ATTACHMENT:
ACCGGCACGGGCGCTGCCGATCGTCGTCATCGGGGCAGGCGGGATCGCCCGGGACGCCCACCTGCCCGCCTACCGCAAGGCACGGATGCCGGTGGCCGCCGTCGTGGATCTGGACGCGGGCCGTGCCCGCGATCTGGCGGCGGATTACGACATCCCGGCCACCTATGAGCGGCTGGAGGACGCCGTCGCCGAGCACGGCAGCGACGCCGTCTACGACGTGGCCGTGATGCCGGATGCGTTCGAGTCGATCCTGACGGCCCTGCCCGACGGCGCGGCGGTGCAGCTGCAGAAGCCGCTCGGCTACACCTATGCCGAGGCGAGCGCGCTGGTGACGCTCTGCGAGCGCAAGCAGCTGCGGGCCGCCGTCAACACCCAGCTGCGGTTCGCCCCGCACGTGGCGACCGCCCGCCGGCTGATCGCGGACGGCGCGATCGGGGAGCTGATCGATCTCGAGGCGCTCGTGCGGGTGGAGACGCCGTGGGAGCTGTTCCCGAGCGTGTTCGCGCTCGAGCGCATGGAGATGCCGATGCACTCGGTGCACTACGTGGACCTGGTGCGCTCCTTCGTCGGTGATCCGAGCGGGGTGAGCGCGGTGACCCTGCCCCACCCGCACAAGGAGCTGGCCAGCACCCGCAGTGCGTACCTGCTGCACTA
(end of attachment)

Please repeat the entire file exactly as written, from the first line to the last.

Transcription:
ACCGGCACGGGCGCTGCCGATCGTCGTCATCGGGGCAGGCGGGATCGCCCGGGACGCCCACCTGCCCGCCTACCGCAAGGCACGGATGCCGGTGGCCGCCGTCGTGGATCTGGACGCGGGCCGTGCCCGCGATCTGGCGGCGGATTACGACATCCCGGCCACCTATGAGCGGCTGGAGGACGCCGTCGCCGAGCACGGCAGCGACGCCGTCTACGACGTGGCCGTGATGCCGGATGCGTTCGAGTCGATCCTGACGGCCCTGCCCGACGGCGCGGCGGTGCAGCTGCAGAAGCCGCTCGGCTACACCTATGCCGAGGCGAGCGCGCTGGTGACGCTCTGCGAGCGCAAGCAGCTGCGGGCCGCCGTCAACACCCAGCTGCGGTTCGCCCCGCACGTGGCGACCGCCCGCCGGCTGATCGCGGACGGCGCGATCGGGGAGCTGATCGATCTCGAGGCGCTCGTGCGGGTGGAGACGCCGTGGGAGCTGTTCCCGAGCGTGTTCGCGCTCGAGCGCATGGAGATGCCGATGCACTCGGTGCACTACGTGGACCTGGTGCGCTCCTTCGTCGGTGATCCGAGCGGGGTGAGCGCGGTGACCCTGCCCCACCCGCACAAGGAGCTGGCCAGCACCCGCAGTGCGTACCTGCTGCACTA